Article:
A research indicates that plankton deviated from their diets of absorbing sunlight to eating bacteria in order to make it through the wreck that eliminated the dinosaurs 66 million years ago.
The UK and US researchers examined how fossils of the microscopic algae altered in the rock catalog from before and after the asteroid collision.
Prior to the asteroid collision, microorganisms like planktons obtained their energy via photosynthesis, however, due to the dust cloud from the impact, sunlight was blocked out.
The plankton that resisted the impact could also hunt and eat up bacterial prey — an ability proven by the holes in their shells for the ‘tails’ that let them swim.
‘This event came closest to wiping out all multicellular life on this planet, at least in the ocean,’ said paper author and earth scientist Andrew Ridgwell of the University of California, Riverside.
‘If you remove algae — which form the base of the food chain — everything else should die,’ he added.
‘We wanted to know how Earth’s oceans avoided that fate, and how our modern marine ecosystem re-evolved after such a catastrophe.’
Professor Ridgwell and team examined small fossils of algae that had been conserved in clay-rich residues for the last 66 million years.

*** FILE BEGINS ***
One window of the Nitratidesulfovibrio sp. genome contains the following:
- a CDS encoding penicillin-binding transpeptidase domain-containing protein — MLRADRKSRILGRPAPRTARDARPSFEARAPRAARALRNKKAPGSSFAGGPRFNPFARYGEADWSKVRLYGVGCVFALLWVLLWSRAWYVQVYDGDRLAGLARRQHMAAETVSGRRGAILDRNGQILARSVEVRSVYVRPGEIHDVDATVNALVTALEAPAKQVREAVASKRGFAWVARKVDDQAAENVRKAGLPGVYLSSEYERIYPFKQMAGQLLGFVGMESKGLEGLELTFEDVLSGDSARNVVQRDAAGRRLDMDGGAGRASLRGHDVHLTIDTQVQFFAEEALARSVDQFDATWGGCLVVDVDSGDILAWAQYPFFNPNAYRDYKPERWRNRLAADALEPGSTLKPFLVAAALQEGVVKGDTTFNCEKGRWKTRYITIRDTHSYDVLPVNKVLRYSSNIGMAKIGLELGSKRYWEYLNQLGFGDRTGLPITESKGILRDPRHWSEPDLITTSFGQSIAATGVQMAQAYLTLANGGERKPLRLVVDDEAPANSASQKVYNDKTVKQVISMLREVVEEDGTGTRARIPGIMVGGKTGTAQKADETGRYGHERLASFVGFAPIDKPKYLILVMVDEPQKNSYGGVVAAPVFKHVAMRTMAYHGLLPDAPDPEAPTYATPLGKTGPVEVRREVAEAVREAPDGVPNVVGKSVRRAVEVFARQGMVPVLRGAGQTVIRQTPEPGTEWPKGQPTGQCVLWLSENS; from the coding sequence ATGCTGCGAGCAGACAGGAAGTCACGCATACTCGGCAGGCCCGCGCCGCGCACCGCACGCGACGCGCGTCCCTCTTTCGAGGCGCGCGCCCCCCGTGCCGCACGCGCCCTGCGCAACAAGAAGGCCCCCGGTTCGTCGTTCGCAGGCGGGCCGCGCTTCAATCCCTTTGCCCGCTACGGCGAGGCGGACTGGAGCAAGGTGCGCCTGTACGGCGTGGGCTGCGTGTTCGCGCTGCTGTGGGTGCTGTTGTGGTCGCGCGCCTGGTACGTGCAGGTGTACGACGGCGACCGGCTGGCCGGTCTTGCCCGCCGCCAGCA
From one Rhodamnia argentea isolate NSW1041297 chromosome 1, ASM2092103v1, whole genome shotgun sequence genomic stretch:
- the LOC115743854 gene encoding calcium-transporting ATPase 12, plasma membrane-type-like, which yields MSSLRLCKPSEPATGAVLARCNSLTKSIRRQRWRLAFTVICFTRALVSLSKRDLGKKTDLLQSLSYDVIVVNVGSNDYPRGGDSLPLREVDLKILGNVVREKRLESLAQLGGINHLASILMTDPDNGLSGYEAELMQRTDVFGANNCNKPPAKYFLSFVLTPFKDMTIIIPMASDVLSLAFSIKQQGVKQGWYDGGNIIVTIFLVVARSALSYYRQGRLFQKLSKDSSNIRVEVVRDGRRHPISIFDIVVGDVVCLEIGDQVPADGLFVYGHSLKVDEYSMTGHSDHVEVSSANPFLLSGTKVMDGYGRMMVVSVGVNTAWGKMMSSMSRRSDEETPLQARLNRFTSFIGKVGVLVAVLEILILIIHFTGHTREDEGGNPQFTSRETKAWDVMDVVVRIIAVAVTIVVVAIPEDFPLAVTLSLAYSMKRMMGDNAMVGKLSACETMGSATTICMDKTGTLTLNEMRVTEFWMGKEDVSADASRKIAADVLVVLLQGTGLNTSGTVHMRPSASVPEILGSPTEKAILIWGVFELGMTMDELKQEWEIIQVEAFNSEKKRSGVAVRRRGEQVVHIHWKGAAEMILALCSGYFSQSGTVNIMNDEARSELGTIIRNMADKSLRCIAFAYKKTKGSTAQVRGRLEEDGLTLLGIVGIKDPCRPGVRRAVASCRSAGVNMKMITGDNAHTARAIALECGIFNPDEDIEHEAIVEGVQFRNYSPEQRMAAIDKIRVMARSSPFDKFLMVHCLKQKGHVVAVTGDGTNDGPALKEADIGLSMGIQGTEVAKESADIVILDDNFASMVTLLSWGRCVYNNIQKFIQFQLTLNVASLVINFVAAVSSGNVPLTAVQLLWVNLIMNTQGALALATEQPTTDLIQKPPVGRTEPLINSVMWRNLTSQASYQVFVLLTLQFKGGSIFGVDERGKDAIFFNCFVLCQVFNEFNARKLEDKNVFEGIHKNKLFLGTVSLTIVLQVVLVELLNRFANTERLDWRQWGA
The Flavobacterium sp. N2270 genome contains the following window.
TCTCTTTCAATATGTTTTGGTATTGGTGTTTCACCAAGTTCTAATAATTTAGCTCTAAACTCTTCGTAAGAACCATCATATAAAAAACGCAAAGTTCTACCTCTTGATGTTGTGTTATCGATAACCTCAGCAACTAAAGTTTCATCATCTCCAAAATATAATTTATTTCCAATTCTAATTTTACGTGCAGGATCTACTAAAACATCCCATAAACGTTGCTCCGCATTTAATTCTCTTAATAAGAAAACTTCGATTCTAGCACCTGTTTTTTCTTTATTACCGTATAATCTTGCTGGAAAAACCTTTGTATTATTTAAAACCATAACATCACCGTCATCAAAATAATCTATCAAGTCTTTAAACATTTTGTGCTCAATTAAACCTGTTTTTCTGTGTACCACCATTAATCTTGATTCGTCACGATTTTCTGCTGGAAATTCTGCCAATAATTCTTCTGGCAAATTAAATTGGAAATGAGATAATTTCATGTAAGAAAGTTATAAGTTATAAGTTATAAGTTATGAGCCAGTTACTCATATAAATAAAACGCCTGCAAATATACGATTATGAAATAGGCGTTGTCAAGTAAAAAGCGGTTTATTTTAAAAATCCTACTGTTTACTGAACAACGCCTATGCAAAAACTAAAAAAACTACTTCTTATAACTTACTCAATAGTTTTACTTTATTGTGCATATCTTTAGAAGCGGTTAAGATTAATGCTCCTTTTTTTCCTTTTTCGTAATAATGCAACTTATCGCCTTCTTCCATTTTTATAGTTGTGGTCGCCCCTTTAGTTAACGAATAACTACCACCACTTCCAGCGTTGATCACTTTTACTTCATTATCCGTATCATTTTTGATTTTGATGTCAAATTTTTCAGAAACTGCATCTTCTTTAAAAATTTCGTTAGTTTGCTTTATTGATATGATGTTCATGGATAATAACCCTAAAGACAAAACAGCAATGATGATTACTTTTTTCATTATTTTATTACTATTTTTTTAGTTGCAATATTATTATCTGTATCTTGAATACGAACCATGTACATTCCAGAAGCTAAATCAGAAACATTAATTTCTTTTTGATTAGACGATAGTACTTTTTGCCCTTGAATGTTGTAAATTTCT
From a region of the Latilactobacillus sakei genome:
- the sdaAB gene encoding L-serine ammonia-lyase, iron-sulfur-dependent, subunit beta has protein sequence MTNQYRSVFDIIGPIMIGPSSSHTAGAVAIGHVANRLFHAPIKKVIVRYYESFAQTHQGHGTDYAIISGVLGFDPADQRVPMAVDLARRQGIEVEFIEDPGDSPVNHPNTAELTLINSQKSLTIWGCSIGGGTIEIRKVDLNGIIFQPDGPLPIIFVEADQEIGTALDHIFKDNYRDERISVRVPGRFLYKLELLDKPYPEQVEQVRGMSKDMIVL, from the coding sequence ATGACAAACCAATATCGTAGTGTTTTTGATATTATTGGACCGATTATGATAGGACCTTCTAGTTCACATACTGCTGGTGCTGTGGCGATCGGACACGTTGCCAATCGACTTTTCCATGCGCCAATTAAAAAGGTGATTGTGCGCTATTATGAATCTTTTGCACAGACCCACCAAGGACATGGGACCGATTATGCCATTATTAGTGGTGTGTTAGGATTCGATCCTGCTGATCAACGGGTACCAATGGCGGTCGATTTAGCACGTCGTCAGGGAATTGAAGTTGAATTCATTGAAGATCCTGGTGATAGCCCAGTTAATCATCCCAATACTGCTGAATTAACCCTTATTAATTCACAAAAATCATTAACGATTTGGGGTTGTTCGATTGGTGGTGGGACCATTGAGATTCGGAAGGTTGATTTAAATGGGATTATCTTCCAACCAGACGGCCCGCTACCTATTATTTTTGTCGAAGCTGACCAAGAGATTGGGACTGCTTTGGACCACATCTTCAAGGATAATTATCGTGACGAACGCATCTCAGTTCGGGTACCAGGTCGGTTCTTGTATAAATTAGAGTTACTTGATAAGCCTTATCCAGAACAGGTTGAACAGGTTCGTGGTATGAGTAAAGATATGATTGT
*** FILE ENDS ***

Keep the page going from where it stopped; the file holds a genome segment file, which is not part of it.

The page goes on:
Evolutionary computer models were used to simulate how the microorganisms would have functioned before and after the total extinction incident.
‘This blackout or shutdown of primary productivity would have been felt across all of Earth’s ecosystems,’ said paper author and palaeoceanographer Samantha Gibbs of the University of Southampton.
‘The Cretaceous–Paleogene (K–Pg) event is distinct from all other mass extinctions that have shaped the history of life.’
The difference appears ‘both in its rapidity — related to an instantaneous impact event — and its darkness kill mechanism, which shook the foundations of the food chains.’ she explained.
Prior to the K–Pg boundary, plankton skeletons — which was referred to as ‘coccospheres’ by scientists — discovered in the fossil catalog appeared apparently diverse to those conserved from after the catastrophe, the team said.
A big hole in the coccospheres from after the total extinction indicates that the microorganisms had flagella.
The existence of flagella indicates that the plankton had evolved the capacity to grasp food for energy in the lack of sunlight, the researchers said.
‘The only reason you need to move is to get your prey,’ noted Professor Ridgwell.
‘Those species that were lost at the mass extinction show no evidence of a mixotrophic lifestyle and were likely to be completely reliant on sunlight and photosynthesis,’ Dr Gibbs said.
‘Fossils following the K–Pg extinction show that mixotrophy dominated.’
‘Our model indicates this is because of the exceptional abundance of small prey cells — most likely surviving bacteria — and reduced numbers of larger ‘grazers’ in the post-extinction oceans.’
‘The results illustrate both the extreme adaptability of ocean plankton and their capacity to rapidly evolve,’ said Professor Ridgwell.
‘Yet also, for plants with a generation time of just a single day, that you are always only a year of darkness away from extinction.’
‘Mixotrophy was both the means of initial survival and then an advantage after the post-asteroid darkness lifted because of the abundant small pretty cells — likely survivor cyanobacteria.’
‘It is the ultimate Halloween story — when the lights go out, everyone starts eating each other,’ he quipped.